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LNG Export: A U.S. Natural Gas Game Changer?

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Sun, 06/05/2011 - 19:35 | 1342044 hardhatter
hardhatter's picture

LNG exporting has absolutely nothing to do with the recent run-up of the Henry Hub spot price.  When the news came out on a Friday post-close, they lifted Cal 15 swaps up to 6.025 and traded 6.10's the following Monday.  June was around 4.26 at the time.  Those Cal15 swaps are down since then, while the front has exploded to 4.75 due to hot weather.

Sun, 06/05/2011 - 19:24 | 1342034 CrashisOptimistic
CrashisOptimistic's picture

This is pretty stupid if you're a domestic customer.

If it becomes exportable, its price will rise to that of Asia or Europe.  Why do we want that, as domestic customers?

Sun, 06/05/2011 - 19:20 | 1342032 mayhem_korner
mayhem_korner's picture

Five years ago, the U.S. was supposed to go into a mode of IMPORTING significant LNG volumes (only 2% of U.S. consumption of natgas is imported today).  The notion that this has totally reversed because of shale gas and waning domestic demand is a non-starter.  U.S. doesn't have the logistics to liquefy and move the volume internationally.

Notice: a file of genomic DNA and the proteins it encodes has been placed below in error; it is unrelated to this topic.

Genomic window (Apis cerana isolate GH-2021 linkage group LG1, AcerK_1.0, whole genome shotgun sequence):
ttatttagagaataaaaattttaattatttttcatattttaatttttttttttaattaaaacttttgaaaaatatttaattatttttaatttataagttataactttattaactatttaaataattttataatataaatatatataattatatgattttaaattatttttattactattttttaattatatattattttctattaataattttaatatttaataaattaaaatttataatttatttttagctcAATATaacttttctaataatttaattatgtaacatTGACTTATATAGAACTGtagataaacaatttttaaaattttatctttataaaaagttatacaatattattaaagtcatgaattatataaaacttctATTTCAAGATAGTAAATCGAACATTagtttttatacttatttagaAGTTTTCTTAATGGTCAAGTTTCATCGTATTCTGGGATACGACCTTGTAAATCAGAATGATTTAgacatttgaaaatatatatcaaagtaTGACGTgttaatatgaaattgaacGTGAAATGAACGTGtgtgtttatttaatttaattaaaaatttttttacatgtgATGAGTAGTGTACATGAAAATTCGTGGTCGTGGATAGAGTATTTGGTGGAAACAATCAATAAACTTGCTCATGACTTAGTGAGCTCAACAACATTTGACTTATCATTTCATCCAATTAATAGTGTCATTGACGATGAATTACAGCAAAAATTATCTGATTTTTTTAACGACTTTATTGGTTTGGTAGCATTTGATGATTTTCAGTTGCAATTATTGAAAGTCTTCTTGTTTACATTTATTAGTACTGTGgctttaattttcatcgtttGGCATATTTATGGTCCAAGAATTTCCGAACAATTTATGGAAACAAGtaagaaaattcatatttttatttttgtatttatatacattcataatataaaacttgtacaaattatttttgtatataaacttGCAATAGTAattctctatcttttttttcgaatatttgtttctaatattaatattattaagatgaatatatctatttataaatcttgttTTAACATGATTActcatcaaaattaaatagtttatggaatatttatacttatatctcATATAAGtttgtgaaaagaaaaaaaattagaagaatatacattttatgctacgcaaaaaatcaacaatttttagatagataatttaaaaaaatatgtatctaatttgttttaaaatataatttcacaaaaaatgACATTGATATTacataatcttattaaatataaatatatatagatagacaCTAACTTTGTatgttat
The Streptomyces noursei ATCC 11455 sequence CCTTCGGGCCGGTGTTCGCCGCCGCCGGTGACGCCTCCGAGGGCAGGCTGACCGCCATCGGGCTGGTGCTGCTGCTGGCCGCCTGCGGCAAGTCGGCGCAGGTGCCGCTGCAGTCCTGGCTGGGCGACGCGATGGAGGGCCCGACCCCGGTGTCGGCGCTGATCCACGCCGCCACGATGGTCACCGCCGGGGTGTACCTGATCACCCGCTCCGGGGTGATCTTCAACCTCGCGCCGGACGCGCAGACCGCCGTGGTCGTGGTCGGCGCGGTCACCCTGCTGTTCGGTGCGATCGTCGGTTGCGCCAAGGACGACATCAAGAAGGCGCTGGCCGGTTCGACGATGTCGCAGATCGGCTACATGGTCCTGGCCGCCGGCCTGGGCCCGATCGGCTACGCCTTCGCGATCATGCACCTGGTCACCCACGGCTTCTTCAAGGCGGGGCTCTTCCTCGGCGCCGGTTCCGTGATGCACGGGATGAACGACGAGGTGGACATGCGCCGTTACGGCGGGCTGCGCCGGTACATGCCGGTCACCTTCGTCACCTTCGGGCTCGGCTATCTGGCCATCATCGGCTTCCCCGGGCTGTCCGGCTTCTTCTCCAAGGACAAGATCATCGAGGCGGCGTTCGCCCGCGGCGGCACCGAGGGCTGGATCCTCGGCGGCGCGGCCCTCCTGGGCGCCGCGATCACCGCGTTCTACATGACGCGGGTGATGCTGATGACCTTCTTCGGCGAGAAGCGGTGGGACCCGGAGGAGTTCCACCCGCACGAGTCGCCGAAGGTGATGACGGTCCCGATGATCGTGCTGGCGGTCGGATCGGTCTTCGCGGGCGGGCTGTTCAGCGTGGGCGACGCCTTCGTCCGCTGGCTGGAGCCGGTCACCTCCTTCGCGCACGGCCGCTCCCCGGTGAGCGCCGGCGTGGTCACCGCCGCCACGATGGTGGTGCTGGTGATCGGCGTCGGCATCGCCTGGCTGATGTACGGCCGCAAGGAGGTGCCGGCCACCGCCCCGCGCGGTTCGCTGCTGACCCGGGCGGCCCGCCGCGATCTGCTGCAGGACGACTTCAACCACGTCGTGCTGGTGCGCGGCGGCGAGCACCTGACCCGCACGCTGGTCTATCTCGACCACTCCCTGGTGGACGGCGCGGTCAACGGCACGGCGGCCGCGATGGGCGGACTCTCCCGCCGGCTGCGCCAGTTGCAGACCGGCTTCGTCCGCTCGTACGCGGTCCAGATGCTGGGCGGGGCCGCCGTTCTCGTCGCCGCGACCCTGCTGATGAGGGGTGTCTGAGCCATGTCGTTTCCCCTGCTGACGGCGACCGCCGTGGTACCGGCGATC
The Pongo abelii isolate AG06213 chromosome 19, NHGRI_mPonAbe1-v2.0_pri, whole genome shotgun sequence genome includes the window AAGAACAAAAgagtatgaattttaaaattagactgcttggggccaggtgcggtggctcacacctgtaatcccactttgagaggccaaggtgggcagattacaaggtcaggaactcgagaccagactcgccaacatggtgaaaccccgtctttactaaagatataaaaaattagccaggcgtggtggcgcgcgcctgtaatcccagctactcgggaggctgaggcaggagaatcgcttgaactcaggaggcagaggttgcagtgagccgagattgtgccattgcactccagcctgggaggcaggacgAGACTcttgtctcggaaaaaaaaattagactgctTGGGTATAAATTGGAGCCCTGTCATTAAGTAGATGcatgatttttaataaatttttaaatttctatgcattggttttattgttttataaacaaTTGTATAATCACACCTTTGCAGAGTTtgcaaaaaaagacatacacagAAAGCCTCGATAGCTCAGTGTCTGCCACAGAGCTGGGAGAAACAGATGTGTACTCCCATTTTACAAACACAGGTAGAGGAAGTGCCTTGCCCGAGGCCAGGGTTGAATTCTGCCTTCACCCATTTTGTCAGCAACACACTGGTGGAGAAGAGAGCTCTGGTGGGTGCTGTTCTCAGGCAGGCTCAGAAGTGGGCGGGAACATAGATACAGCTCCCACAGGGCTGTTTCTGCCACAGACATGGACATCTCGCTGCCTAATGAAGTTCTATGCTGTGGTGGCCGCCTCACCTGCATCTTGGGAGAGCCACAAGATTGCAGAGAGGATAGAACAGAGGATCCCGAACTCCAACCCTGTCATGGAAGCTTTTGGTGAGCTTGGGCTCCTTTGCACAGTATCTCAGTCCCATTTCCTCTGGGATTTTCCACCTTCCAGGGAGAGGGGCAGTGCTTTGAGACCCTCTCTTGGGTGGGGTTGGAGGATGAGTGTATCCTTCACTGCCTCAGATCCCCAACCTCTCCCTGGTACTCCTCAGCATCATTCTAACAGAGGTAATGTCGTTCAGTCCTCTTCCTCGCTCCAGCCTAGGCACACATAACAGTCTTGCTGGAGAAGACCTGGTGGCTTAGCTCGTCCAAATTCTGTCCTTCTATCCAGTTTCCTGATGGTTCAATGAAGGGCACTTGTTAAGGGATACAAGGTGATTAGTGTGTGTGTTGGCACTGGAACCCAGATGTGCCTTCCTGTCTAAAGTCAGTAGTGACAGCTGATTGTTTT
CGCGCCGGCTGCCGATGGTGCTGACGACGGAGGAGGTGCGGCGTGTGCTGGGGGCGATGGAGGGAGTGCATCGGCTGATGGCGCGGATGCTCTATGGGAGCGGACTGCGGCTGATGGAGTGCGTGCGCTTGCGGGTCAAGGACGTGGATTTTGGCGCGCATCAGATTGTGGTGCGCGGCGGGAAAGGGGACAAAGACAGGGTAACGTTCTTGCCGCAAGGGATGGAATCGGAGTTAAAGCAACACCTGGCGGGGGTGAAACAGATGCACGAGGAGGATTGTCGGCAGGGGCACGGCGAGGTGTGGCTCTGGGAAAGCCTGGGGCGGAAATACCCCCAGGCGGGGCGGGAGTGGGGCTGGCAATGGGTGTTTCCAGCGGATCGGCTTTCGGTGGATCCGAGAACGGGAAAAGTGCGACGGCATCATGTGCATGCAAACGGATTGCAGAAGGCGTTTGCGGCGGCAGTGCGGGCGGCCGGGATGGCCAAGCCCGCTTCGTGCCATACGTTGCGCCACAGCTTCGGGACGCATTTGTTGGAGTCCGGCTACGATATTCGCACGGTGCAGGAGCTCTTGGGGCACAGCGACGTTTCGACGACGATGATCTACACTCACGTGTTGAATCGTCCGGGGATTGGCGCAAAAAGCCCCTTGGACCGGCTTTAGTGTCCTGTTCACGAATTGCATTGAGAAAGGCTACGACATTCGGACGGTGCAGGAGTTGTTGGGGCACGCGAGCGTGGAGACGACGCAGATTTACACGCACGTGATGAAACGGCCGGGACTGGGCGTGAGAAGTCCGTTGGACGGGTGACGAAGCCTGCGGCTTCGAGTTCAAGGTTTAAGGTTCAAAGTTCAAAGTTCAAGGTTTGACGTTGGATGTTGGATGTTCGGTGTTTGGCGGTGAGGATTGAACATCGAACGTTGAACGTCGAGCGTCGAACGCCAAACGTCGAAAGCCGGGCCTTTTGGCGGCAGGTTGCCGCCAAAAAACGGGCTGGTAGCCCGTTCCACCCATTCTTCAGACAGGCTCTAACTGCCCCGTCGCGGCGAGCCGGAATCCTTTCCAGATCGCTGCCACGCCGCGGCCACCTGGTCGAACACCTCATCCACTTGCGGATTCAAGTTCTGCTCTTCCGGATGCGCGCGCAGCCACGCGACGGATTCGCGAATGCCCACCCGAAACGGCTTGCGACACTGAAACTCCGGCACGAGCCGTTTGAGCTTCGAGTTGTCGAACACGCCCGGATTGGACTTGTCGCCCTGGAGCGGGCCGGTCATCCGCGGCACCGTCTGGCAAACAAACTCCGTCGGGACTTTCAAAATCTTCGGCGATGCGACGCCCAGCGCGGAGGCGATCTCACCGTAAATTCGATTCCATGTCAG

This is a non-story/non-event.

Sun, 06/05/2011 - 19:14 | 1342024 imapopulistnow
imapopulistnow's picture

Between global pricing, nat gas vehicles and new technology, we could become a natural gas exporter and greatly decrease our reliance on imported oil if not become self sufficient.  But it will not happen as long as the progressives prefer to tilt at wind mills. 

Sun, 06/05/2011 - 20:05 | 1342092 Flakmeister
Flakmeister's picture

Do you like to fit things to your preconcieved ideology or do you just like spouting bullshit for the hell of it?

Sun, 06/05/2011 - 16:33 | 1341792 bugs_
bugs_'s picture

In the '80s some wanted to build LNG import facilities.  This was ultimately killed for political and safety reasons.  Every now and again LNG (CNG) tries to make a comeback.  The latest spin is to say we need to build LNG export terminals.  The implication is that domestic suppliers can be competitive with foreign LNG suppliers.  I don't think that it is possible to compete with LNG producing nation states.  The true agenda of those pushing construction of LNG export facilities is to create the LNG import facilities that they already know is politically impossible.  Domestic NG suppliers better hope that they aren't successful this time either. 

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